Making coquito is almost sacred ... don't mess with it. This is a good rule for most Puerto Rican cooking. But it applies with special force for coquito, a drink that has been passed down so long -- from generation to generation -- that it's almost sacred. Not sacred with a capital S, of course. This is not the blood of Jesus Cristo, the ultimate focus of Christmas celebrations. But it is the condensed milk, evaporated milk, coconut cream, egg yolks, cinnamon, vanilla extract, and yes, rum, of Jesus Melendez, or whatever cunning Latino invented this concoction ages ago. Be respectful, and understand your place in this long, unbreakable chain of being. And remember to cut off your aunt.
Note: as always, click on the photos to see the truth up close.
ONE: THE RUM. Before we get too distracted, it would help to do a quick review of the ingredients.
First, of course, there's the rum. We got this bottle at a Von's in Carpinteria, on our trip from SF to LA a few days ago. It was a good sign -- Carpinteria means "carpenter's workshop" in Spanish. (Quick: who is the most famous carpenter in history?) With a Safeway card, the rum came out to less than $15. For real. Merry Christmas. You're welcome.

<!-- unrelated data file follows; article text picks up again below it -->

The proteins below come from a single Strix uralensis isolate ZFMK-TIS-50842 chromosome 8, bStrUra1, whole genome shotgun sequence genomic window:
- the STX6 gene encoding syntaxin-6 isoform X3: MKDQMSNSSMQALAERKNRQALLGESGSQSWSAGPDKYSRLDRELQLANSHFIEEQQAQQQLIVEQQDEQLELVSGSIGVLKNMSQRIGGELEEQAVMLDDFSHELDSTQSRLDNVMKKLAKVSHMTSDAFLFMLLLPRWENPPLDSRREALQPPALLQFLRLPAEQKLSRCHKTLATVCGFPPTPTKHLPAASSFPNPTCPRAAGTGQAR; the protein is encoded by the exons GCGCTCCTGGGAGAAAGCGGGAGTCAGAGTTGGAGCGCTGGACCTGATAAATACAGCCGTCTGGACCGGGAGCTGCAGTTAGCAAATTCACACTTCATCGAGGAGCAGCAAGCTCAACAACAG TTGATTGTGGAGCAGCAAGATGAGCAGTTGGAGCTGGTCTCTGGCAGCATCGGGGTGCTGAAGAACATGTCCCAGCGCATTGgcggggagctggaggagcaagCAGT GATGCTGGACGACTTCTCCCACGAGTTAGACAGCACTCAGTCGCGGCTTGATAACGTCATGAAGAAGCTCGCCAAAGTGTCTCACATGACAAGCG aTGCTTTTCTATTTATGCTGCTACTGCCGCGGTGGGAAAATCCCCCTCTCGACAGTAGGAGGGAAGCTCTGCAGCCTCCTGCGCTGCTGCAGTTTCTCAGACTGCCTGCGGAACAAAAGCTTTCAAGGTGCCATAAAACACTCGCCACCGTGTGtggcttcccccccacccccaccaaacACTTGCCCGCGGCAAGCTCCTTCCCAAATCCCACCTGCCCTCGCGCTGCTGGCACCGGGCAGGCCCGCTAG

Technically we only need 750 ml of rum, but as I noted above, we can anticipate distraction and confusion over the required amounts.
One half-gallon of white rum. Check.
TWO: THE OTHER INGREDIENTS: When we got to LA, my mom showed us the rest of the goods:
Condensedmilk -- the most outrageously sweet stuff in the world. South Americans use it to make dulce de leche. Should be illegal, but it's not.
One can of condensed milk. Check.
Evaporated milk. Doesn't matter if the brands are different. And white label is cool. Hardly anyone cooks with this anymore, so grab it wherever you can find it, and stockpile it in preparation for the End of Days. It will come in handy.